don't think that "planning" necessarily implies or precedes the
        "instruction". A task based exercise in context would be students actually
        discussing and then creating the instructions to be given. There is a shared
        knowledge of why the instructions are needed, but it's the "brainstorming"
        process which steer the exercise. Much like students creating or selecting
        what sort of questions should appear on a questionnaire - something I'm
        doing in a DOGME related advanced level class I have. The idea of the survey
        was the students' not mine.

        Lastly, is Microteaching really an exercise of "modeling behavior" or of
        "contextualization"? I often wonder why there forever seems to be an issue
        with teachers desperately trying to deny that there may actually be a
        "classroom" context in which we (students and teachers) all play. The
        authority of the teacher is part of that context, but it's more a matter of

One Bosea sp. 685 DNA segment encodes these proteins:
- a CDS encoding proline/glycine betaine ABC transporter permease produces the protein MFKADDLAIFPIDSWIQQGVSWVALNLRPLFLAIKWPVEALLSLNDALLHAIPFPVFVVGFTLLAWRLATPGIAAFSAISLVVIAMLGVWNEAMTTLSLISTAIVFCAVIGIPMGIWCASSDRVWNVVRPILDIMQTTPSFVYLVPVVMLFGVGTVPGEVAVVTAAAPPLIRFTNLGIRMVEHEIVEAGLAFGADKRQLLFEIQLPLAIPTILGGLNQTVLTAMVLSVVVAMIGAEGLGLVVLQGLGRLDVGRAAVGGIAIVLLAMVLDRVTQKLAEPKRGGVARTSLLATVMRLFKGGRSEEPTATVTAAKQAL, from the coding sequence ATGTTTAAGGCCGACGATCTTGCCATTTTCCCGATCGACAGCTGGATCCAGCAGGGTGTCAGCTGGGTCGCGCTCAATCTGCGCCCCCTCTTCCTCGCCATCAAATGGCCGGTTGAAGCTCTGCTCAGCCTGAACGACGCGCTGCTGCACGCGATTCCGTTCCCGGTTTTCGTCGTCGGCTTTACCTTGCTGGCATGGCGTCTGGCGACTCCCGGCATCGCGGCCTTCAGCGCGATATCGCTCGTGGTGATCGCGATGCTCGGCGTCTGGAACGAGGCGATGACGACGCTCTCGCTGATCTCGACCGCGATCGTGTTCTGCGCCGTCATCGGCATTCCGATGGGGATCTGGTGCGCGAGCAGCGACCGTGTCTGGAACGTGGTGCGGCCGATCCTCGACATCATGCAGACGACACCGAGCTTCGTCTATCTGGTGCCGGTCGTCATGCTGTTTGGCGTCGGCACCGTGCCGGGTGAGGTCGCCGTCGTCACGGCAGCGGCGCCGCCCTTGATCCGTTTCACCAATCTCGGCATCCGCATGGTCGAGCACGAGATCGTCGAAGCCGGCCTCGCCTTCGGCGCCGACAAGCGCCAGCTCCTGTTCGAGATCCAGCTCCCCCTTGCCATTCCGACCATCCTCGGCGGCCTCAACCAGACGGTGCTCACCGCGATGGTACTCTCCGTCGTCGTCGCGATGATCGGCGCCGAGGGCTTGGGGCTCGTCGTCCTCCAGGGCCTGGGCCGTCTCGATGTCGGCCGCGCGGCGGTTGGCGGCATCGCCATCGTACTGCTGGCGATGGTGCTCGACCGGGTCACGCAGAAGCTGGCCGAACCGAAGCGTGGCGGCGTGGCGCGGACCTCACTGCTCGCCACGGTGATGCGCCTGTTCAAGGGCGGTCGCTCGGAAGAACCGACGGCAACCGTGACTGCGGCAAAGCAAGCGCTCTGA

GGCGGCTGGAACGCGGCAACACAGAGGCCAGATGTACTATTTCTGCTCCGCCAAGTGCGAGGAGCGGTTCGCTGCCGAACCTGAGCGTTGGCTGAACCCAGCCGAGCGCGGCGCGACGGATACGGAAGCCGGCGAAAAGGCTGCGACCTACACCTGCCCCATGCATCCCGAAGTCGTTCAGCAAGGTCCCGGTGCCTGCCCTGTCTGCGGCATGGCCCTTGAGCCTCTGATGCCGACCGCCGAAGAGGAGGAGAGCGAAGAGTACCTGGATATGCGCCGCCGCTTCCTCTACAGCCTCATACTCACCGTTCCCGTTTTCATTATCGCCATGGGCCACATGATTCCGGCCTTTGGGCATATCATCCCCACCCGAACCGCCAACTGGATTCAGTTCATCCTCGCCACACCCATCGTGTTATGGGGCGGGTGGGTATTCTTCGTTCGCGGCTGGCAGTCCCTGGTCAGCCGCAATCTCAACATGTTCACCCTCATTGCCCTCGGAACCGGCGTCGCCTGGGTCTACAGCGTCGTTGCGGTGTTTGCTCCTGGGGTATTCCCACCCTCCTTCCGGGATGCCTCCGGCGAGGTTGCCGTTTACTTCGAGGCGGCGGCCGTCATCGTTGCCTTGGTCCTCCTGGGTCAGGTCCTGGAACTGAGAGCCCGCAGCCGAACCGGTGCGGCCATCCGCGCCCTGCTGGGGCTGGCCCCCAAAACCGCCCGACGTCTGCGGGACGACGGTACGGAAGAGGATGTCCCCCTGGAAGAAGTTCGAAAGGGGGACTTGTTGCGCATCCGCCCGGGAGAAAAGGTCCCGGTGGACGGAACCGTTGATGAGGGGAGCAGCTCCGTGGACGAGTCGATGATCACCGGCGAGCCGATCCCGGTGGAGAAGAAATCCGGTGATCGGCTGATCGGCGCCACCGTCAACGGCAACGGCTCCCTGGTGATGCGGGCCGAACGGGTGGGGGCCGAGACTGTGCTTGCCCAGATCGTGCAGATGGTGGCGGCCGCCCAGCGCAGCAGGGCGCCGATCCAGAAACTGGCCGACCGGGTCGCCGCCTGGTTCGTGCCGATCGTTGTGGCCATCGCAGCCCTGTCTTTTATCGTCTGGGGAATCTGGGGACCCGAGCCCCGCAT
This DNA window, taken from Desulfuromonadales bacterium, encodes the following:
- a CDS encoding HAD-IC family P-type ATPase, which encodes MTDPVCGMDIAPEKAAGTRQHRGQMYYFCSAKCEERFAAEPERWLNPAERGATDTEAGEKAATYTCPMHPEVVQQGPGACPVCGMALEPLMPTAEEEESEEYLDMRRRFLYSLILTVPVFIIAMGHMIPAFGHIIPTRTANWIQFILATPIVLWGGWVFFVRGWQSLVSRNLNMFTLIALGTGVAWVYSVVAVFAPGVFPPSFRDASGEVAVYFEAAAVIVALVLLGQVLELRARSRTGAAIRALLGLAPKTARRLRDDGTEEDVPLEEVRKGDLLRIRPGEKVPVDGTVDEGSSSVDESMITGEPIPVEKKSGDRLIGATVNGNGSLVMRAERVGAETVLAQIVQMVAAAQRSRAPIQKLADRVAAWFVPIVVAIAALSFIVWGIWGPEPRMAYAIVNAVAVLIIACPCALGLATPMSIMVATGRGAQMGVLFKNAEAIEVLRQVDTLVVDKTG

how things play out in the classroom. As in real life it's more a matter how
        you wield that authority rather than the fact that you have it by virtue of
        who you are (power corrupts yadi yadi yada...)....

        - Jay

        ----- Original Message -----
        From: <kellogg@...>
        To: <dogme@yahoogroups.com>
        Sent: Wednesday, January 01, 2003 1:35 PM
        Subject: [dogme] Is Microteaching Teaching?


        > (Thanks, Fiona, and to you too!)
        >
        > It's the morning after the night before, and London is still rousing
        > minds to life. So, while waiting, here is a longish quote I like
        > enough to want to share, from Tharp & Gallimore,"Rousing Minds to
        > Life: Teaching, learning and schooling in social context" (CUP 1988)
        >
        > 'Discourse in which expert and apprentices weave together spoken and